So that takes both of the big players out of the game: the Congress, which doesn’t want to talk about it, and the beneficiaries who don’t want to, either. The White House is delighted with the situation now that the Congress has abdicated its constitutional responsibility and virtually handed over the government’s gold card, without limits, to the White House, turning it into, among other things, the Spender-in-Chief.
What else is wrong with this picture? The CBO has consistently – some say deliberately – grossly understated the real national debt. It’s frightening enough to consider a national debt of $25 trillion in less than ten years. What is the real national debt?
That’s exactly the question Boston University Professor Laurence Kotlikoff was asked back in January. Here’s the relevant transcript of that conversation:
You’ve been writing for some time about America’s fiscal problems. A lot of people disagree about how serious these problems are. You argue that they are serious. How bad is it?
I think it’s terrible. I think we are probably in the worst fiscal shape [of] any developed country….
We’ve been piling up debts for over 6 decades … and we’ve been hiding them. We’ve been keeping them off the books and using economic labels – words – to pretend that they are not real liabilities of the government….
It’s really horrendous because the true debts of the country total about $205 trillion….
So the country really is bankrupt and nobody sees it because of the bookkeeping.
On three distinct points, then, the White House and the CBO have been misleading people: deficits are getting smaller, so the implication is that everything is under control. The deficits as a percent of output have also been getting smaller. The implication is the same: small is good, smaller is better, nothing to worry about. Thirdly, the real national debt is twelve times the nation’s gross national economic output, so far beyond its ability to pay as to be outright silly. But of course this is never mentioned in polite company.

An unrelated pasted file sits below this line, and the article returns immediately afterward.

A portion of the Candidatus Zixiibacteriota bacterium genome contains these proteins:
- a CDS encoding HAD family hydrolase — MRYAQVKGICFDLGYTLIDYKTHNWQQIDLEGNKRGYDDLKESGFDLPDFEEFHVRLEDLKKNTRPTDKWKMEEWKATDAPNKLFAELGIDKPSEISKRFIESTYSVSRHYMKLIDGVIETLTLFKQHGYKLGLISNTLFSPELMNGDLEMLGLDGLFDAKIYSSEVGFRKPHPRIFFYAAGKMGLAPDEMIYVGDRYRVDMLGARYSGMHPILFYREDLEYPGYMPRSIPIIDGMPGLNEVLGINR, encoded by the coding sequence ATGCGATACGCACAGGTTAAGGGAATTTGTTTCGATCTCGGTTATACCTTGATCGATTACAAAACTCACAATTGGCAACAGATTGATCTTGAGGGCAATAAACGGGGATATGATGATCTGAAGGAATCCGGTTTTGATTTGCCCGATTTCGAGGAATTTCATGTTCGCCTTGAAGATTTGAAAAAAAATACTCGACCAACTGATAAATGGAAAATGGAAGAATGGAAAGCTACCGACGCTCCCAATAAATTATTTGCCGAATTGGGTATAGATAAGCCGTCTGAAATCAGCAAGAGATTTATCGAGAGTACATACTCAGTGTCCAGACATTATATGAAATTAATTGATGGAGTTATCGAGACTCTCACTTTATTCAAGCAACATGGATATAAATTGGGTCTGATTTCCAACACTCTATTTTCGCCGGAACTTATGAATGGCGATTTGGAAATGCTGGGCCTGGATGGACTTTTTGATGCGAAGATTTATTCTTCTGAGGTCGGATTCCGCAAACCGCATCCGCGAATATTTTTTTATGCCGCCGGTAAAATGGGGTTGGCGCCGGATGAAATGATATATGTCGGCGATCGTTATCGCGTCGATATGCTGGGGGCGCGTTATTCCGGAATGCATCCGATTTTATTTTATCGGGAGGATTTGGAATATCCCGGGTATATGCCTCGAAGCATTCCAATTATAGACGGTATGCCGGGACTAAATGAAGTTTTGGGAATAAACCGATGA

All of this has turned any serious conversation about cutting government spending in order to trim the deficit and start generating surpluses into the “third rail of politics” – touch it and you die.
What happens when the spending binge ends? What happens when the bond market will no longer be interested in treasury paper because of the risk? Kotlikoff says there are only three solutions: raise taxes, cut benefits, or inflate the promises away.
Raising taxes won’t work, he says, because they’d have to be raised by an astounding 60 percent even to come close to making good on those promises. Cutting benefits won’t work because there are too many voters already on the take. And inflating the promises away in a sea of paper won’t work either because it would threaten the very existence of the Federal Reserve. It’s helpful to remember the last time inflation hit double digits in this country, and what the Fed did to quash it. Under Sources below check out the Fed’s own history of the incident.
What this news about deficits coming down really means is this: it’s a sham and a fraud and a cover for the agonizingly painful adjustments just waiting around the corner. The mathematics, unfortunately, is inevitable.
Washington Times: Federal deficit to drop well below $1 trillion
Christopher DeMuth: America’s Deficit-Attention Disorder
St. Louis Fed: Volcker’s Handling of the Great Inflation Taught Us Much